But no, it represents how much government is out of control and even with this 410 billion dollars, which is huge, I keep arguing that it still doesn’t address the subject of the trillions of dollars that the Congress has no right to investigate, and that is the trillions of dollars of credit that the Federal Reserve creates and passes off to their friends. They have no responsibility to tell us. So, this is horrible, the TARP funds was horrible, but the bigger problem is still the control of the monetary system through the Federal Reserve because they are a fourth branch of government. They are every bit as powerful as the Congress and I’m just baffled about why this system works as well as it does.

Judge Andrew Napolitano: I’m going to get to the Federal Reserve in a minute, but one additional question on the 410 billion dollars package first. Maybe this goes to the human heart, I don’t know. You’re an expert on the human heart as well the ways of Congress because you are a physician.

Is there no shame among members of Congress who vote on legislation as to which there have been to committee hearings, no meaningful debate and which they’ve never read, but yet which commits the American taxpayer to expenditures of money for the borrowing for which they will be paying back for the next 30 years. Is there no shame amongst those who have taken an oath to uphold the constitution, and yet they write laws in this Soviet style of writing legislation?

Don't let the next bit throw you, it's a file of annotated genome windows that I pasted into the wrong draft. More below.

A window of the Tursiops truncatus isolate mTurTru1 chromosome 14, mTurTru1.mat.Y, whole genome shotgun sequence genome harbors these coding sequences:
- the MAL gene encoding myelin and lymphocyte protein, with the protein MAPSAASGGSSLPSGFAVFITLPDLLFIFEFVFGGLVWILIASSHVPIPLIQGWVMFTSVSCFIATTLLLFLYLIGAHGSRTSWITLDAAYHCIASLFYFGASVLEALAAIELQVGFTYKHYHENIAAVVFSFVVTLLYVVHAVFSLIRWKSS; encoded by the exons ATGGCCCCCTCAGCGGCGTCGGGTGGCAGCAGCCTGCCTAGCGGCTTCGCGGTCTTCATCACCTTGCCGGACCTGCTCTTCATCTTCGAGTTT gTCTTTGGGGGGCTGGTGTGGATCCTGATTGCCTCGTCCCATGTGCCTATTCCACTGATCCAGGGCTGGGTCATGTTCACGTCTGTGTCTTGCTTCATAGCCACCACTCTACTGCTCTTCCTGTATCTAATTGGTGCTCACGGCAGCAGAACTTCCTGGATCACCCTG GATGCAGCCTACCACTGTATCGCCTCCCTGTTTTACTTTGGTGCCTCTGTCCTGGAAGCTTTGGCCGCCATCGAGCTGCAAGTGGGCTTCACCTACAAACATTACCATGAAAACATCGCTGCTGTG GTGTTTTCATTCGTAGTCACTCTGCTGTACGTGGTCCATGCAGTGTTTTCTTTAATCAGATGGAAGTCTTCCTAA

Ron Paul: I would say no, there is no shame. Those who can’t do anything about it, an individual like myself, I can’t change anything. So I certainly don’t feel any shame. The others who participated and have the control, they say, “Well, this is business as usual”. We have to argue and explain that is has happened in the last 8 years as well, so it’s not just a Democratic thing. It’s a system thing, it’s ingrained in the way we have done business here.

But no, they don’t feel shame. And none of them ever feel like, “Oh, I didn’t uphold my oath of office today. Maybe I should apologize or ask for forgiveness.” Never. The way they interpret things, it is just fine. Some people have been taught that this is the way politics has to work otherwise we don’t get anything done. The bill wouldn’t have gotten passed if we would have allowed debate. So they rationalize it pretty well and they’ve been taught in school that the constitution is a living, breathing document and they have a right to do what they want under their interpretation. So there’s no guilt and there’s no shame.